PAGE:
2)You claim that schools always have time for games and co-curricular activities. I’m not sure which school you went to, but I personally went to a public school in Mombasa which had no field nor any student clubs. Believe it or not, my school didn’t have any extra-curricular activities. It was just reading books, period.

    3)I think you and I have a different definition of “tuition”. I am not going to give you the dictionary-definition. Rather, I am going to tell you what “tuition” really meant in my school (and so many other public schools): While I was in school, we were required to be in class by 6.30AM until 6.30PM. So, tuition was from 6.30AM-8.30AM and 4.OOPM to 6.30PM (4 hours a day, charging 300 shillings per student per month).

    4)This tuition meant that I didn’t have time to go to Madrassa (Islamic School) — and since I was a Muslim, this was a hugely disadvantaged, from a religious perspective.

    5)Work and no play makes Jack a dull boy 🙂 I fully support the Minister’s decision — I need my younger brothers and sisters to have time to play. To have time to relax. To have time to go to Madrassa. To have time to go visit family. And tuition ruins all that.

  2. Post


    Thanks very much for your perspective. I know several teachers and students that would echo your sentiments. Tuition and the pressure we put on students to do well on the KCPE is unbelievably harsh, and it’s great that we start a dialogue around the need for extra curriculars in school. Games, sports, and activities make education a more healthy, more holistic experience. We need to always voice our opinions so that kids have the best experience possible. And for doing that — I applaud you.

    Having lived in a very rural area of Kenya, Muhuru Bay, I would have to argue against your position, however. Tuition is a god send for students in high-poverty, rural areas. Oftentimes, students are DESPERATE to study and can’t get their hands on enough materials in order to try to bring themselves out of lives as subsistence farmers. I witnessed students sleep at schools, walk hours to borrow notes, and take advantage of every single tuition course their teachers gave by CHOICE. They had no other study options, and they wanted to work hard; they wanted to succeed. They NEEDED the extra tuition so very badly.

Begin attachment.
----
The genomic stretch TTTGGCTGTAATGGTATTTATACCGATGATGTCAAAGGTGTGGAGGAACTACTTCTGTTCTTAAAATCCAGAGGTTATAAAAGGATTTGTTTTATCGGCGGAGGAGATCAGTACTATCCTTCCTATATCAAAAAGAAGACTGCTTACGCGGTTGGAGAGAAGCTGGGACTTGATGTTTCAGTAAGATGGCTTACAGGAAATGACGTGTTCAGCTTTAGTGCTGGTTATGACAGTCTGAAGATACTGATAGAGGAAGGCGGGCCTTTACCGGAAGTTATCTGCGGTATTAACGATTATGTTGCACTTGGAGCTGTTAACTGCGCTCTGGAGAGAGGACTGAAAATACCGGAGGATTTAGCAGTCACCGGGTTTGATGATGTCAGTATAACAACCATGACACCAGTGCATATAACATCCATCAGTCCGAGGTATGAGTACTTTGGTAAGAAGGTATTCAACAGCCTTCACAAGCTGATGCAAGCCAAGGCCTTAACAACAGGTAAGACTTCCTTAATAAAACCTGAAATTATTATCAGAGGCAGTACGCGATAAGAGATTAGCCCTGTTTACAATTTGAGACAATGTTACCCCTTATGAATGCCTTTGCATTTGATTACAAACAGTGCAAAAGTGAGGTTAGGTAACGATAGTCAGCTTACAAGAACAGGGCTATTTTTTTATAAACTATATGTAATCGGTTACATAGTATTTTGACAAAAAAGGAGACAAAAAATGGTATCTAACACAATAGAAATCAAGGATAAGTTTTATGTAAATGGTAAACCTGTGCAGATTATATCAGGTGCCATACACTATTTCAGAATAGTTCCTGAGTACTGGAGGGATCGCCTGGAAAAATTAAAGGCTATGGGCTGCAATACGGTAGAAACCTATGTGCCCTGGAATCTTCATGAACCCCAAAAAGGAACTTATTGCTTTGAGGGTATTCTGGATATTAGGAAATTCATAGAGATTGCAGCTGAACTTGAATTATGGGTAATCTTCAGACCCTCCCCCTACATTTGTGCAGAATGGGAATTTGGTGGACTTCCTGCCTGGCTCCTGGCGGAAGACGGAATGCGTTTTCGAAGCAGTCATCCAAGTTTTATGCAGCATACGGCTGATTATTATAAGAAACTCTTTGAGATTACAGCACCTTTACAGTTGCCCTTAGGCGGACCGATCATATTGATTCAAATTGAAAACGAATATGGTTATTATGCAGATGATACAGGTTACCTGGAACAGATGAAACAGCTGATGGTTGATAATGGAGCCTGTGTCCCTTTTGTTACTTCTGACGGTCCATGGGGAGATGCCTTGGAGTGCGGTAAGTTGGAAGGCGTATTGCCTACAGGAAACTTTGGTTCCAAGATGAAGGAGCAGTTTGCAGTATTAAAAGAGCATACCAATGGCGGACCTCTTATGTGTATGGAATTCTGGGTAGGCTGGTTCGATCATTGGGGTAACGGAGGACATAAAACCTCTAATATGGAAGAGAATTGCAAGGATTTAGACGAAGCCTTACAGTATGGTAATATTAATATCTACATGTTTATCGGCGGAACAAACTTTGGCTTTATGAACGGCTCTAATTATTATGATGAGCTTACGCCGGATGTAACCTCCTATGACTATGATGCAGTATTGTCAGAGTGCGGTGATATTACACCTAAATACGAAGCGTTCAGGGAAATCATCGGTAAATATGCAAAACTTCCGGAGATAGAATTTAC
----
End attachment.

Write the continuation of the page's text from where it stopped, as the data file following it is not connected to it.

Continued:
MPrep is supporting the idea of choice, simply because every community is different. In my community, the vast majority of the students are devastated by the tuition ban. This handicaps them from chances of excelling beyond a 250 mark. This causes huge stress in their lives. So many of the students can’t even afford the tuition in the first place, and teachers, urgently wanting their students to excel, often provide it for free.

    We need to remember that 78% of Kenya lives in the rural areas, and so many kids look to school, to their performance, as the way to work themselves out of poverty. Muhuru Bay is not an anomaly; there are thousands of schools and millions of students across Kenya who tuition whole-heartedly benefits and supplements their education. They are VERY behind, and this is their chance to catch up.

    Thanks for your post. We’re excited to continue this dialogue and are quite glad you brought up these points to bring the argument to light.

    — Toni